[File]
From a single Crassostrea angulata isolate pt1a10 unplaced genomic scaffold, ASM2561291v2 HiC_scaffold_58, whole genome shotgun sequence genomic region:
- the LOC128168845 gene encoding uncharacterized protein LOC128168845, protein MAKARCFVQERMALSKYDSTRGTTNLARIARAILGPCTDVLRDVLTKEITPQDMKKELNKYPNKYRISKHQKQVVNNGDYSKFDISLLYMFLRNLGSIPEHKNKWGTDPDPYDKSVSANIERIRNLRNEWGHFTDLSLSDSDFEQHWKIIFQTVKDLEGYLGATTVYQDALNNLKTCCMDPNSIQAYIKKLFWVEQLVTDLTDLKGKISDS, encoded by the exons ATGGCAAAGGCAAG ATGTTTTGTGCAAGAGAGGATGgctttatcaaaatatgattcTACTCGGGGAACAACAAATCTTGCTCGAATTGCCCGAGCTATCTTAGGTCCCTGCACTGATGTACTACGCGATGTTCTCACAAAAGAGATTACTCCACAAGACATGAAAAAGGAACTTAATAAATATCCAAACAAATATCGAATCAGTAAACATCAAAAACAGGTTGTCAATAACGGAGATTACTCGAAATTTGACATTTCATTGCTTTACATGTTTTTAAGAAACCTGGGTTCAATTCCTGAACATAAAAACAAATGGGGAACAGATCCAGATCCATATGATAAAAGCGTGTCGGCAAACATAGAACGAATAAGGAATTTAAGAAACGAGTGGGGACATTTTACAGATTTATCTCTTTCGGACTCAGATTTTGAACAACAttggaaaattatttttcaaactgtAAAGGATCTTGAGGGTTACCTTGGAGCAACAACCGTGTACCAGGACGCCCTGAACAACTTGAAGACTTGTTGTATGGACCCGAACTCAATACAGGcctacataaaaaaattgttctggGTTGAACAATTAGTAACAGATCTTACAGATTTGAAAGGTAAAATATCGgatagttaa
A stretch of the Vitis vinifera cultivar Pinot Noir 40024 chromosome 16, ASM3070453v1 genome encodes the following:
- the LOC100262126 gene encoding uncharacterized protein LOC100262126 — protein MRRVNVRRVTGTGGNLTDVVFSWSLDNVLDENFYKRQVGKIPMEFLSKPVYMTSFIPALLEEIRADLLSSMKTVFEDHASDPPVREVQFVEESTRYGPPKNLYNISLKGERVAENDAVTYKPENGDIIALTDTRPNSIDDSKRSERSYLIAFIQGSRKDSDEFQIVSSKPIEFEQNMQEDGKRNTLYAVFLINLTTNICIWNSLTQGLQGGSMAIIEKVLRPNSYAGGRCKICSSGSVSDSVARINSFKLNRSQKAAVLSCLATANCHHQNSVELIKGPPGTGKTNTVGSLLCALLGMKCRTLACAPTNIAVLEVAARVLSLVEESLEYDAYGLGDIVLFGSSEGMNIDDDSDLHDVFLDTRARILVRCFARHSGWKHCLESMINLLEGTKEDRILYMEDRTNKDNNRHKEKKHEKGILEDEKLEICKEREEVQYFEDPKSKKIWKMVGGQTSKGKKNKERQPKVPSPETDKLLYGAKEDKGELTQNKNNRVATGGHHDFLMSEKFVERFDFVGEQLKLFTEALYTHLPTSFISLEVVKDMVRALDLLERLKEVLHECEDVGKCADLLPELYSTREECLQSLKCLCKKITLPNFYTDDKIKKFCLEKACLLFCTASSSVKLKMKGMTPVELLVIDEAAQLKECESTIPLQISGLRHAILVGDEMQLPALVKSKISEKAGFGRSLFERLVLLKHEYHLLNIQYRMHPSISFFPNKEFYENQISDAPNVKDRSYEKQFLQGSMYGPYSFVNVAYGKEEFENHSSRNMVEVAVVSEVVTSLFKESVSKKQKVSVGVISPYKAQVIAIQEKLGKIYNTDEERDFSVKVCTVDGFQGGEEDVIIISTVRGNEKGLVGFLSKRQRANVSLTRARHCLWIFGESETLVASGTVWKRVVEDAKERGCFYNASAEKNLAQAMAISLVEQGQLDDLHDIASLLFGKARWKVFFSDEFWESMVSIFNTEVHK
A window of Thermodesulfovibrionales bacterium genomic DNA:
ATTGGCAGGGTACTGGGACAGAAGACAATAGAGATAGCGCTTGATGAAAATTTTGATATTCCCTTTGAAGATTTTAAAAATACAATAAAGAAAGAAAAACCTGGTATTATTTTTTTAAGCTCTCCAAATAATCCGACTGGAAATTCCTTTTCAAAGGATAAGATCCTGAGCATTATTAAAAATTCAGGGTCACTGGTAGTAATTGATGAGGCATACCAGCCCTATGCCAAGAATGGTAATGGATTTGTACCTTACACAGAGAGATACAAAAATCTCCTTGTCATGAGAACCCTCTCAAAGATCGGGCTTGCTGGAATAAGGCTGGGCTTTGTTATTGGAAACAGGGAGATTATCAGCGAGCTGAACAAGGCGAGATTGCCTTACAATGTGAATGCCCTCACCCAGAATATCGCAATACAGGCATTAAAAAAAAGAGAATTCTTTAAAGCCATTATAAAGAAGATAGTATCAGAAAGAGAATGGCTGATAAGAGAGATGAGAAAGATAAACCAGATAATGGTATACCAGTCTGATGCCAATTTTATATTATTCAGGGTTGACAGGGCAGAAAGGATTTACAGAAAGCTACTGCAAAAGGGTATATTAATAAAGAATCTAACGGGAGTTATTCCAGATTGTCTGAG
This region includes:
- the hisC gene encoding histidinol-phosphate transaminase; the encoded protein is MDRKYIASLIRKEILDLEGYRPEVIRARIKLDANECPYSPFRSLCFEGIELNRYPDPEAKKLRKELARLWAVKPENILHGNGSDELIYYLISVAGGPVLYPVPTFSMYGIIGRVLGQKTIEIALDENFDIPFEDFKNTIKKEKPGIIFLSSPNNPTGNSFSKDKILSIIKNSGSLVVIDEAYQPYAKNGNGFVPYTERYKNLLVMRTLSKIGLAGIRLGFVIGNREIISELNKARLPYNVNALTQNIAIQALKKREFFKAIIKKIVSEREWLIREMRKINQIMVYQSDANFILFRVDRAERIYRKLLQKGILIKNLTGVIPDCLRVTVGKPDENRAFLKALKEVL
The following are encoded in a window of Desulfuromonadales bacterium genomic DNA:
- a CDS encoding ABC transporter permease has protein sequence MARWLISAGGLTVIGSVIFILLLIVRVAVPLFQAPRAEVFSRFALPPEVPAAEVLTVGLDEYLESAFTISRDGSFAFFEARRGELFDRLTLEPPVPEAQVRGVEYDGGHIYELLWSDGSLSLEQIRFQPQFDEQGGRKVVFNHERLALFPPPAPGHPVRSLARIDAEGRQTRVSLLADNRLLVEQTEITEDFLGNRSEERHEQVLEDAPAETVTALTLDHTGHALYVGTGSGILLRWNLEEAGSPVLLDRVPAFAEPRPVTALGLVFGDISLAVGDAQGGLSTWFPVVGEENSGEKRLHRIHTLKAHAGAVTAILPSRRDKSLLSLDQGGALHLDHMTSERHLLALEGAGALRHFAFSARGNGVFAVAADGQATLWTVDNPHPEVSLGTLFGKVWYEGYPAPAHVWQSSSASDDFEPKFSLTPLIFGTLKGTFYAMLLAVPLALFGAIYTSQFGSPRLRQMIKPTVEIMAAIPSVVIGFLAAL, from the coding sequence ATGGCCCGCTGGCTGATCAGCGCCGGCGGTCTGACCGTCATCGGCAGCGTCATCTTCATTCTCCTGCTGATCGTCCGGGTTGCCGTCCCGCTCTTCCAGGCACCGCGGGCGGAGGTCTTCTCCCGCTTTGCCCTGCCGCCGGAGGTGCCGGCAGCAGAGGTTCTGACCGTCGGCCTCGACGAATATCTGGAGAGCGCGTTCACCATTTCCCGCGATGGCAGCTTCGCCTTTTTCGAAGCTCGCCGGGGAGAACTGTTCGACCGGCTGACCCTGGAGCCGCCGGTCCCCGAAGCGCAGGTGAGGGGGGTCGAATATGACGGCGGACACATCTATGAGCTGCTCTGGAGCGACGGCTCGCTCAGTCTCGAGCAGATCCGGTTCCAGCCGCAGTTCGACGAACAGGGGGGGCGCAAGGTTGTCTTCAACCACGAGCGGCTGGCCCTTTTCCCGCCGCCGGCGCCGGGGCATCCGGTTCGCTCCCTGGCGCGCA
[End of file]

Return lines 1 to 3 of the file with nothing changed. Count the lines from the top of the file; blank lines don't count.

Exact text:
From a single Crassostrea angulata isolate pt1a10 unplaced genomic scaffold, ASM2561291v2 HiC_scaffold_58, whole genome shotgun sequence genomic region:
- the LOC128168845 gene encoding uncharacterized protein LOC128168845, protein MAKARCFVQERMALSKYDSTRGTTNLARIARAILGPCTDVLRDVLTKEITPQDMKKELNKYPNKYRISKHQKQVVNNGDYSKFDISLLYMFLRNLGSIPEHKNKWGTDPDPYDKSVSANIERIRNLRNEWGHFTDLSLSDSDFEQHWKIIFQTVKDLEGYLGATTVYQDALNNLKTCCMDPNSIQAYIKKLFWVEQLVTDLTDLKGKISDS, encoded by the exons ATGGCAAAGGCAAG ATGTTTTGTGCAAGAGAGGATGgctttatcaaaatatgattcTACTCGGGGAACAACAAATCTTGCTCGAATTGCCCGAGCTATCTTAGGTCCCTGCACTGATGTACTACGCGATGTTCTCACAAAAGAGATTACTCCACAAGACATGAAAAAGGAACTTAATAAATATCCAAACAAATATCGAATCAGTAAACATCAAAAACAGGTTGTCAATAACGGAGATTACTCGAAATTTGACATTTCATTGCTTTACATGTTTTTAAGAAACCTGGGTTCAATTCCTGAACATAAAAACAAATGGGGAACAGATCCAGATCCATATGATAAAAGCGTGTCGGCAAACATAGAACGAATAAGGAATTTAAGAAACGAGTGGGGACATTTTACAGATTTATCTCTTTCGGACTCAGATTTTGAACAACAttggaaaattatttttcaaactgtAAAGGATCTTGAGGGTTACCTTGGAGCAACAACCGTGTACCAGGACGCCCTGAACAACTTGAAGACTTGTTGTATGGACCCGAACTCAATACAGGcctacataaaaaaattgttctggGTTGAACAATTAGTAACAGATCTTACAGATTTGAAAGGTAAAATATCGgatagttaa
A stretch of the Vitis vinifera cultivar Pinot Noir 40024 chromosome 16, ASM3070453v1 genome encodes the following: